Congressman Chris Smith today pressed representatives of the State Department and the Drug Enforcement Agency to use the tools prescribed in the Global Magnitsky Act to sanction bad actors in China who are contributing to the opioid overdose crisis in the United States through the manufacture and distribution of the synthetic drug fentanyl.
“Chinese-made fentanyl, a synthetic opioid, is killing Americans—more than 29,000 in 2017 alone,” Smith said. “We must hold the Chinese government accountable.”(Click here to read Chairman Smith’s full opening statement)
“Are we using existing tools to hold bad actors in China accountable? We have tools, such as the Global Magnitsky Act, which targets corrupt officials and human rights abusers. Perhaps it is time we start thinking outside the box and use something like Global Magnitsky to ensure that corrupt Chinese officials and narco-traffickers are held to account,” Smith said during a hearing of the House Subcommittee on Global Heath, which he chairs.
Named for Sergei Magnitsky, a Russian accountant who died in a Russian prison in 2009 after being tortured and denied medical treatment, the Global Magnitsky Human Rights Accountability Act empowers the president to block or revoke the U.S. visas for foreign people and entities as well as to impose property sanctions such as freezing assets in the U.S. banking system. Sanctions can be imposed for “extrajudicial killings, torture, or other gross violations of internationally recognized human rights,” or (b) if they are government officials or senior associates of government officials complicit in “acts of significant corruption,” according to Human Rights Watch.
Kirsten D. Madison, Assistant Secretary of State for International Narcotics and Law Enforcement Affairs, testified that China is “a primary source of illicit synthetic drugs coming to the United States.” (Clickhere to read Madison’s full testimony)
Paul E. Knierim, Deputy Chief of Operations at the Office of Global Enforcement for the Drug Enforcement Administration (DEA), stated in his testimony that “China is one of the world’s top producers of the precursor chemicals used to manufacture methamphetamine and fentanyl, as well as the chemicals used to process heroin and cocaine.” (Click here to read Knierim’s full testimony)
A leading prosecutor from Smith’s Congressional district, Joseph Coronato, of Ocean County, NJ, called China-made fentanyl into the U.S. a “synthetic storm” that is “devastating,” but highlighted his program that allows drug abusers to voluntarily turn themselves in to a police station—more than 800 since 2017—without being prosecuted. Smith said the program has “almost certainly reduced deaths.”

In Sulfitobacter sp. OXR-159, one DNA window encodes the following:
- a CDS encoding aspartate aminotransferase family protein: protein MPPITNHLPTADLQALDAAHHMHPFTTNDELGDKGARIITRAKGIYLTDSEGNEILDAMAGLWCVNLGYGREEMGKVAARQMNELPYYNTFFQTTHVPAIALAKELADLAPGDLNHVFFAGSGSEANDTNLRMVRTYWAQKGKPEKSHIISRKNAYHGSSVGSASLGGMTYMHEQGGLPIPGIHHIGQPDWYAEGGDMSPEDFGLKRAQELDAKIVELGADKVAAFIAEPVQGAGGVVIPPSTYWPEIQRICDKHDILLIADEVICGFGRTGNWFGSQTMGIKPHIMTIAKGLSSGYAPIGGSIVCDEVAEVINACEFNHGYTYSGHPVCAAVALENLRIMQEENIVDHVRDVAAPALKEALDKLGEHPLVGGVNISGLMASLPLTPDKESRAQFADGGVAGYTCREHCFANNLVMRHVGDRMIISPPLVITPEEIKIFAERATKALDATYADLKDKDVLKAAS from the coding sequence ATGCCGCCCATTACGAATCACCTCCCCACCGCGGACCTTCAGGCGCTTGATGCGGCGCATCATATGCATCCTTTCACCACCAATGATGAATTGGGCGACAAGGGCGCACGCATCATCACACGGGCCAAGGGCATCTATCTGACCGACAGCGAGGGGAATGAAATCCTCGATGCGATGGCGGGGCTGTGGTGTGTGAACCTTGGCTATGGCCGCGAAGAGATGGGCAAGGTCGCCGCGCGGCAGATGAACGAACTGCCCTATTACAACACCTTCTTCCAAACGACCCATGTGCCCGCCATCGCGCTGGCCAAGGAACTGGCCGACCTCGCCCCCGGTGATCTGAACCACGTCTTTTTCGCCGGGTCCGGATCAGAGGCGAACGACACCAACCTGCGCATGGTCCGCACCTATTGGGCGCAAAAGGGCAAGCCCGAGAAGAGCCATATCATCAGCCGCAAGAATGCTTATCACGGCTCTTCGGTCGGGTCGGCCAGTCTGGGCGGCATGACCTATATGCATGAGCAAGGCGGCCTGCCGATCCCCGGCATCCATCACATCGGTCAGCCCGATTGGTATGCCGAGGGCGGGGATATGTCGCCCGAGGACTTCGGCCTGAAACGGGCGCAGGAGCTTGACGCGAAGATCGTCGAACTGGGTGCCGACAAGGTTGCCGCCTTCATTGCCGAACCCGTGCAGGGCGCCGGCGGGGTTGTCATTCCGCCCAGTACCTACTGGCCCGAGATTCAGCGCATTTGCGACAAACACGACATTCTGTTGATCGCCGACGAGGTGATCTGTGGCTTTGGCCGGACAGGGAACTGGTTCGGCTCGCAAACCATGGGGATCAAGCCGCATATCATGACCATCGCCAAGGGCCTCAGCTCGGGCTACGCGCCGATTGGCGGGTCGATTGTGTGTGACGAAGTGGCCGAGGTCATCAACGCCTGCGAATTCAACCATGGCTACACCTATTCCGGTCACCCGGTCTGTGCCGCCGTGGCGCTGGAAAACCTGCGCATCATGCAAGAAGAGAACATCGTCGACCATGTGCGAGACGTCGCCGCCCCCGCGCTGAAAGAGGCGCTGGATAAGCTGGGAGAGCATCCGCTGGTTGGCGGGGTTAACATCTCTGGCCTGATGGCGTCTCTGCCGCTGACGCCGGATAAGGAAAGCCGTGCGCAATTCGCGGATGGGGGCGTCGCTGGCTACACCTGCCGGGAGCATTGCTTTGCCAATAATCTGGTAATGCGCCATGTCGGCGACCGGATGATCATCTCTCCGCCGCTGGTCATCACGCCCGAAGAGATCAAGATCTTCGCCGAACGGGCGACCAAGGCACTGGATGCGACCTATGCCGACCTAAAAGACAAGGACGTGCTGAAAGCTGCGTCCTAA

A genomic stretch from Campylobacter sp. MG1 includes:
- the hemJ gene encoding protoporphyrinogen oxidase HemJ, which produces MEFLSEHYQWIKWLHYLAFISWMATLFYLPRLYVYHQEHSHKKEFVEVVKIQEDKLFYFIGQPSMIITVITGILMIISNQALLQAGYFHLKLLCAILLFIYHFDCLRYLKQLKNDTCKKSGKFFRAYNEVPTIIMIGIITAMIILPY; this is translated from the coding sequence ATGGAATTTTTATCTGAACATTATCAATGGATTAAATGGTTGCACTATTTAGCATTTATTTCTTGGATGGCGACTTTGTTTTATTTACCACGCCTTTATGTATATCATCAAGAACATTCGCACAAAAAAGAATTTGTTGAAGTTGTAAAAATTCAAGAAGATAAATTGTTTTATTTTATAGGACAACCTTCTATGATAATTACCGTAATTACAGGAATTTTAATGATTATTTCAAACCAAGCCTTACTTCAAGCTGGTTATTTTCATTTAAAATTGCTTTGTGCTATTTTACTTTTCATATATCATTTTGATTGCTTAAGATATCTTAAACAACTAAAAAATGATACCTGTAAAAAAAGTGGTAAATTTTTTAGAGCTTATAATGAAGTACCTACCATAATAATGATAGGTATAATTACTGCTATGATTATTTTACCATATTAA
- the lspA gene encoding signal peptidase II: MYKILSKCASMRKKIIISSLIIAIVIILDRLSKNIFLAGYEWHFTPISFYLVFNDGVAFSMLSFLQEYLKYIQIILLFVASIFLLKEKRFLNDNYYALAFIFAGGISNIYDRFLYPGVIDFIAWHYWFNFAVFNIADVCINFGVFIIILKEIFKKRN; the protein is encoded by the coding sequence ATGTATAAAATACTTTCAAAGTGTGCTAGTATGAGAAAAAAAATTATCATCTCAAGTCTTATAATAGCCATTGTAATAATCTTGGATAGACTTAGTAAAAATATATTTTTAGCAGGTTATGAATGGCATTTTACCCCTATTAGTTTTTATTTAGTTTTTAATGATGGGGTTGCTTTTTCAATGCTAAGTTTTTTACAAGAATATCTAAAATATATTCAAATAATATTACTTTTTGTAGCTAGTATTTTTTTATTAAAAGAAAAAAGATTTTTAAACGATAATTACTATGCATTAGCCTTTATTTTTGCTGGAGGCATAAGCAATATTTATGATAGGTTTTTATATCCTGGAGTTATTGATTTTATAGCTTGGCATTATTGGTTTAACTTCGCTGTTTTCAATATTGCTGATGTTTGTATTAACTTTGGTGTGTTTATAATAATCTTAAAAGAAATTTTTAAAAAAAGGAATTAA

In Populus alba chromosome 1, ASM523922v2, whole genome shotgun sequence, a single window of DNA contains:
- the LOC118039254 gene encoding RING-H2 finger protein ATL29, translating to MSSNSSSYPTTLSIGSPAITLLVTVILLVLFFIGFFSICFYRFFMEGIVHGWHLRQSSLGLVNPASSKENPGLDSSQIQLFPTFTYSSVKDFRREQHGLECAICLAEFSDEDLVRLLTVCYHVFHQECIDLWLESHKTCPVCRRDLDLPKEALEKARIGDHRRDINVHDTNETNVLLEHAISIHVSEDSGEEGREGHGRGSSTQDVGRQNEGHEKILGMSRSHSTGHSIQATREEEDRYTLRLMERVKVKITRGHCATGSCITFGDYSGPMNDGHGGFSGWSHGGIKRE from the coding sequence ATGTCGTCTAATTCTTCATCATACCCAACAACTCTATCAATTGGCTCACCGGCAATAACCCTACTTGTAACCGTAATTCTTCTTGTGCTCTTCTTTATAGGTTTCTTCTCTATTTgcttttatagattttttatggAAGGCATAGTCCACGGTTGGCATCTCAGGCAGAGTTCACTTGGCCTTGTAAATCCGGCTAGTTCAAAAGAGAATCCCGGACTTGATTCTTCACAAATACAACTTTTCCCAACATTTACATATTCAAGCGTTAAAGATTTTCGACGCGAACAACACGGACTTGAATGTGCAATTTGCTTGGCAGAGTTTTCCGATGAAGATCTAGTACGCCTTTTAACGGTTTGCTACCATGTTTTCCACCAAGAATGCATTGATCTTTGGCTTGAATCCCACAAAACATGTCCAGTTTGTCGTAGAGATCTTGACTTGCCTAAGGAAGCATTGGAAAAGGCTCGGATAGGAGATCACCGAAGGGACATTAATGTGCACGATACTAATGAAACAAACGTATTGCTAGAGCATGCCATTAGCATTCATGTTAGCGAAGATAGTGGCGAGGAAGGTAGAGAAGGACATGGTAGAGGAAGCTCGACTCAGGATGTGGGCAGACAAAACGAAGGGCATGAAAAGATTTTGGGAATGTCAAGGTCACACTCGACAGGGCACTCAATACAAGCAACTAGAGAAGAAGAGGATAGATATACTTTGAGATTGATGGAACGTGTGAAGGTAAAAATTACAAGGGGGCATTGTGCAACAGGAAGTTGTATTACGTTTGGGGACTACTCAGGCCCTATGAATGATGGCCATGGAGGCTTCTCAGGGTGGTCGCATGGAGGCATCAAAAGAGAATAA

Still, based on his medical examiner toxicology analysis, Coronato said “that in 2014, 10 percent of overdose deaths had fentanyl in their systems. In 2018, fentanyl-related deaths have jumped to 80 percent.”
Coronato also said “synthetics will become the predominate type of illegal drugs abused within the next 5 years” and that “in many instances” it is being sold “right over the internet.”
Smith also said he voted for the House-passed “Synthetics and Overdose Prevention Act, to require the U.S. Postal Service (as private carriers like UPS and Fed-Ex are currently required to do) to obtain advance electronic data (AED)—detailed info on the shipper and addressee and other data—empowering Customs and Border Protection to target fentanyl and other illegal drug shipments.”
Bryce Pardo of the RAND Corporation testified that the potency of fentanyl has sharply increased the number of opioid overdoses. “The crisis was initially fueled by oversupply of prescription painkillers, such as oxycodone and hydrocodone. Yet, in 2017, synthetic opioids, such as fentanyl, were involved in approximately 60 percent of all opioid overdose deaths,” Pardo stated in his testimony. “Today’s drug overdose crisis now surpasses major public health epidemics of prior generations, including the HIV/AIDS epidemic,” Pardo stated. (Click here to read Pardo’s full testimony)
Smith recognized Don Holman, who lost his son Garrett to an overdose of synthetic fentanyl that came directly from China. In written testimony, Mr. Holman reports that Garrett ordered it online; it was delivered in the mail without Garrett ever knowing of the poisonous effects fentanyl has.
Last week, Smith spoke at the Mercer County International Overdose Awareness Day sponsored by Prosecutor Angelo Onofri and Robbinsville Mayor David Fried. Personal testimonies offered by survivors and recovering abusers were deeply moving.
Trenton Police Chief Pedro Medina spoke of the loss of his son, Petey, but assured the audience that there is a “God who can help you.” Advocate Mark Manning, who lost his son Christopher, spoke of his ongoing pain at the loss of his son, while Adrienne Petta of Hamilton recounted the horrors of her addiction and the impact on her family. She mentioned her two children, who she said she put in second place compared to a bag of the drugs. Adrienne made it through, and is now a recovery specialist.